Have you heard the term ‘snowballing’ in relation to paying off any credit cards or store cards that you might have? Today, I’m going to tell you how snowballing your debts will help you to not only pay them off quicker but also save you money along the way!
I’m sure you’ve guessed by now that snowballing your debts has nothing to do with the fun you can have outside when it snows or even the lovely snowball cocktails that my lovely old Nana used to make – although I’m not going to lie, it would be lovely if either of these things would help pay off your debts in any way at all, wouldn’t it?
When I say I’m going to tell you about how snowballing your debts is the way to go to get your debts paid quicker, I’m referring to a super simple but very effective method of paying off your credit cards and other unsecured lending in the most cost efficient way possible.
It’s all about paying your debt off in the right order so that you pay the least amount of interest on any of your store cards or credit cards and can get them paid off as quickly as possible.
A Step by Step Guide to Snowballing your Debts
I’ve included a free snowball tracker printable you can use to help you with this if you want it – you can download it here.
- Write a list of ALL unsecured lending that you need to pay off. This would usually include things like store cards and credit cards.
- Write next to each one what the minimum payment currently is and what the APR is on the account. You’ll find this on your monthly statements but you could always just give the company a quick call if you can’t find it. While you’re at it, ask the company if they can lower your interest rate at all – you don’t get if you don’t ask and some companies do have a policy of reviewing your rate if you ask them to.
- Now work out how much you have spare in your monthly budget to repay your debts, bearing in mind that you need to be setting aside enough to cover the minimum payments AND extra money to use to reduce your debt. Whatever you can spare is a bonus but obviously the more the better! You can find my free monthly budget printable here.
- So now you have a set budget for debt repayment each month – let’s say for arguments sake that it’s £300 per month that you have budgeted for each month. You also have a list of your debts with the minimum payments as they stand right now – let’s say they add up to £225 at the moment. You can use the little boxes at the bottom of the snowball tracker to add in how much the minimum payments add up to and if you add in how much you’ve set aside that month to repay debts. Using the example amounts above, you’ll see that leaves you with an extra £75 in the first month so just go back to your list of debts, find the one with the highest interest rate and pay the extra £75 off that amount.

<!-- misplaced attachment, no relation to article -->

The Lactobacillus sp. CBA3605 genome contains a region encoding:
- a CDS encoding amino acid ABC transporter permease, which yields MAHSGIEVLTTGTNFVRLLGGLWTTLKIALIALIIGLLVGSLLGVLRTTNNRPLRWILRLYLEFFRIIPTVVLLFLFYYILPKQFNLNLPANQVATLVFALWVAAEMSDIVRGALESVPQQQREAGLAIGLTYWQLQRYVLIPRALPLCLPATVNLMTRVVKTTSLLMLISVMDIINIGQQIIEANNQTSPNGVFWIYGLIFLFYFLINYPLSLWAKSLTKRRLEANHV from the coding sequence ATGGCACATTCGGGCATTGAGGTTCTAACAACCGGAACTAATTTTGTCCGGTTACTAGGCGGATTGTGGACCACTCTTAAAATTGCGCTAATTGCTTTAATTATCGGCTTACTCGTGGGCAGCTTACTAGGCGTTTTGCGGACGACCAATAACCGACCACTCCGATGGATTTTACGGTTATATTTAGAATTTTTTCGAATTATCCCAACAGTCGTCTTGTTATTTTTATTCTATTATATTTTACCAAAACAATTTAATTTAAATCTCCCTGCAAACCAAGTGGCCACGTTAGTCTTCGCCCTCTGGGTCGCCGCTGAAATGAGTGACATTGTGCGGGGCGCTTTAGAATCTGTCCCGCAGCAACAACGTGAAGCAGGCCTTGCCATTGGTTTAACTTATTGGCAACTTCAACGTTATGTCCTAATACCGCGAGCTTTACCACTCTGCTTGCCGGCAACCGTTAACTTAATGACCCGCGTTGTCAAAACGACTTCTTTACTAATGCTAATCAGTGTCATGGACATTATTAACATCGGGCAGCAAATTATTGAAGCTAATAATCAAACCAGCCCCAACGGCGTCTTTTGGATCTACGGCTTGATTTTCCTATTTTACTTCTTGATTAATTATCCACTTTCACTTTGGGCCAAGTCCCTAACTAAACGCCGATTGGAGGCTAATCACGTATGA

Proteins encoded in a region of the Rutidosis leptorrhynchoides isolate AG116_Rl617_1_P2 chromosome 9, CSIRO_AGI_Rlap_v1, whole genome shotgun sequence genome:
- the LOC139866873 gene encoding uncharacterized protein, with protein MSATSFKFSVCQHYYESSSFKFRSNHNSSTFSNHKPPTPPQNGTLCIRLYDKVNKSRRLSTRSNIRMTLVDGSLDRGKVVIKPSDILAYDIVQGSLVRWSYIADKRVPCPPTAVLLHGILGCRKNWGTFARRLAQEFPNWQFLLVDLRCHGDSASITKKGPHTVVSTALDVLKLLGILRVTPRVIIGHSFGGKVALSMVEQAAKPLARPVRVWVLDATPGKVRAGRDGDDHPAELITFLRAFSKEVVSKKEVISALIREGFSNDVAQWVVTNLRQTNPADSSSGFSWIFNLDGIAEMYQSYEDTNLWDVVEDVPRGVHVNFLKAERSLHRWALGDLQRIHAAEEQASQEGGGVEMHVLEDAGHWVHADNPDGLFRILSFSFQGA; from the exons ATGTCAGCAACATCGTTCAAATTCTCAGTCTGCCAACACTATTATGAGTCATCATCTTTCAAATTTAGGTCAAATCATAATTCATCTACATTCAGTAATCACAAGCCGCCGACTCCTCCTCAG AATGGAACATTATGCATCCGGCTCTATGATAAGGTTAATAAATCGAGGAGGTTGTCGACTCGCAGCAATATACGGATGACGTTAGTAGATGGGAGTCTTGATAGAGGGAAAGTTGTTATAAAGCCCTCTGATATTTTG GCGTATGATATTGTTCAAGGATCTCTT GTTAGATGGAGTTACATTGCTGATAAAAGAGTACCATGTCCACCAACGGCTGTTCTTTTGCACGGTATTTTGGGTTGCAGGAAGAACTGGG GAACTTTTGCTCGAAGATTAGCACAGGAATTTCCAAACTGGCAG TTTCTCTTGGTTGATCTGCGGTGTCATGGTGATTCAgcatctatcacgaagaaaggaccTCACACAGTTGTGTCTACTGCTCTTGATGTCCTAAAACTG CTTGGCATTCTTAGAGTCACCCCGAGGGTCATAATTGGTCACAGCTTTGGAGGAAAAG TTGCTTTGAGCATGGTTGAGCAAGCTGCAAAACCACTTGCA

- You’ll find the next month that your minimum payments have come down ever so slightly as your balances have reduced a little bit. Quickly update your list of minimum repayments and work out the total you have to repay this month, add in the amount you’ve set aside for your monthly debt repayment and work out how much you need to overpay to the highest APR account this month.
- So this every month, trying to keep your monthly allocated amount the same (or higher if possible) so that each month you’ll be paying more and more off the debt with the highest interest rate. Any extra month that comes your way can pay that off too.
- When the first debt is paid, move on to the next one remembering again that if you keep your monthly allocated amount for repayments the same, more and more money each month will be going to pay off your highest debt.
It’s called snowballing because each time you pay a debt off, rather than getting used to having the extra money, you just put it towards paying off your next debt. So each time you pay off something, the payment to the next debt gets bigger, meaning you pay it off quicker and therefore, you pay less interest.
Does that make sense?
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